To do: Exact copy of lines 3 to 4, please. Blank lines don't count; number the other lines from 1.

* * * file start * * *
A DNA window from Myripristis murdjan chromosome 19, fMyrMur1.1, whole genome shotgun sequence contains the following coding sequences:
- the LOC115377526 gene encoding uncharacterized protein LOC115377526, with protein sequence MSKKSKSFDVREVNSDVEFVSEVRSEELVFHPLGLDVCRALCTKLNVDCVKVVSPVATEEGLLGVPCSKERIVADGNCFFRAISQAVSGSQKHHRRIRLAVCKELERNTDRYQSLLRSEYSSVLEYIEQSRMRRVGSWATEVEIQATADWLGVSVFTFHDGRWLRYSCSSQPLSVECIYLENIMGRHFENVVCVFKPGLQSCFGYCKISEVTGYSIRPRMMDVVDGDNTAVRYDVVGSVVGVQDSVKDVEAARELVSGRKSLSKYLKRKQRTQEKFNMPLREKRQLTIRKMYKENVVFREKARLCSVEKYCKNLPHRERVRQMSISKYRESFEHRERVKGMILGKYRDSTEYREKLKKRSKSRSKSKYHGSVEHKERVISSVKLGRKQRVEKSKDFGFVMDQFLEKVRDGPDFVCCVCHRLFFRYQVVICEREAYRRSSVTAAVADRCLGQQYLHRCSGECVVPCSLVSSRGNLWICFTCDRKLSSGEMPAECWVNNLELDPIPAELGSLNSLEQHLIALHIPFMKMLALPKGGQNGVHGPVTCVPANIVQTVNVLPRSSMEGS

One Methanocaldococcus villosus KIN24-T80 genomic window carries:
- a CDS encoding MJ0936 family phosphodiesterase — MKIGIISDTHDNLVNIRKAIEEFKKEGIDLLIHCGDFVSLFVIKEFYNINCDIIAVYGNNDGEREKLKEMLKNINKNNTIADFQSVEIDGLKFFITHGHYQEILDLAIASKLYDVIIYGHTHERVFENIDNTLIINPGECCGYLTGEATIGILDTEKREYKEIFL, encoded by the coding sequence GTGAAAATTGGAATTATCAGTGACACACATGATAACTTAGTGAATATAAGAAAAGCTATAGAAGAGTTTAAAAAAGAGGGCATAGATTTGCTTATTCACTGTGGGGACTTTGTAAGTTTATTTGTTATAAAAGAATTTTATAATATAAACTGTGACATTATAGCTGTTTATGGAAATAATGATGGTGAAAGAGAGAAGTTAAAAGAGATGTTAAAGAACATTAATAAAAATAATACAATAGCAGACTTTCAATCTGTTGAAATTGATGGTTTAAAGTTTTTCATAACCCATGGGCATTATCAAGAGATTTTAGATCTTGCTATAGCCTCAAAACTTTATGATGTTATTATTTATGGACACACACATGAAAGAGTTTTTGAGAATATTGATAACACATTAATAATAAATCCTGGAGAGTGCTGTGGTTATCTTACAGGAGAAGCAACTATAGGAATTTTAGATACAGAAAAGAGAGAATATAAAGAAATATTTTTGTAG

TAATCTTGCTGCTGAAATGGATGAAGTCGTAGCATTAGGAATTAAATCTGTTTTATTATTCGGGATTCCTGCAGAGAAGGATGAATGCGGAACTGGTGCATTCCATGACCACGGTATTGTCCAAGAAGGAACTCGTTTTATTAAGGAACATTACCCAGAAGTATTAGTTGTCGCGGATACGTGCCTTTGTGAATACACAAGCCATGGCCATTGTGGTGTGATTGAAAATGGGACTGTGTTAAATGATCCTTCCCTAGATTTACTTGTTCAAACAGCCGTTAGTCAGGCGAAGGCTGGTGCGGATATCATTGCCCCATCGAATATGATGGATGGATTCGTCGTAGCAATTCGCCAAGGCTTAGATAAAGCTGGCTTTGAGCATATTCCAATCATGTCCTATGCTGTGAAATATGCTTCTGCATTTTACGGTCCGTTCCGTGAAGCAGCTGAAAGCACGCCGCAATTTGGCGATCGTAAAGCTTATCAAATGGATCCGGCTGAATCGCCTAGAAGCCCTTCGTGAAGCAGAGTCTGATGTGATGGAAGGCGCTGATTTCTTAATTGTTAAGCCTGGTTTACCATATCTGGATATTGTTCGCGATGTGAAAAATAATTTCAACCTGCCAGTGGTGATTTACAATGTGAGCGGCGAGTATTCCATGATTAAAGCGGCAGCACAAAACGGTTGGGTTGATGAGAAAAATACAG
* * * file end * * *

One Methanocaldococcus villosus KIN24-T80 genomic window carries:
- a CDS encoding MJ0936 family phosphodiesterase — MKIGIISDTHDNLVNIRKAIEEFKKEGIDLLIHCGDFVSLFVIKEFYNINCDIIAVYGNNDGEREKLKEMLKNINKNNTIADFQSVEIDGLKFFITHGHYQEILDLAIASKLYDVIIYGHTHERVFENIDNTLIINPGECCGYLTGEATIGILDTEKREYKEIFL, encoded by the coding sequence GTGAAAATTGGAATTATCAGTGACACACATGATAACTTAGTGAATATAAGAAAAGCTATAGAAGAGTTTAAAAAAGAGGGCATAGATTTGCTTATTCACTGTGGGGACTTTGTAAGTTTATTTGTTATAAAAGAATTTTATAATATAAACTGTGACATTATAGCTGTTTATGGAAATAATGATGGTGAAAGAGAGAAGTTAAAAGAGATGTTAAAGAACATTAATAAAAATAATACAATAGCAGACTTTCAATCTGTTGAAATTGATGGTTTAAAGTTTTTCATAACCCATGGGCATTATCAAGAGATTTTAGATCTTGCTATAGCCTCAAAACTTTATGATGTTATTATTTATGGACACACACATGAAAGAGTTTTTGAGAATATTGATAACACATTAATAATAAATCCTGGAGAGTGCTGTGGTTATCTTACAGGAGAAGCAACTATAGGAATTTTAGATACAGAAAAGAGAGAATATAAAGAAATATTTTTGTAG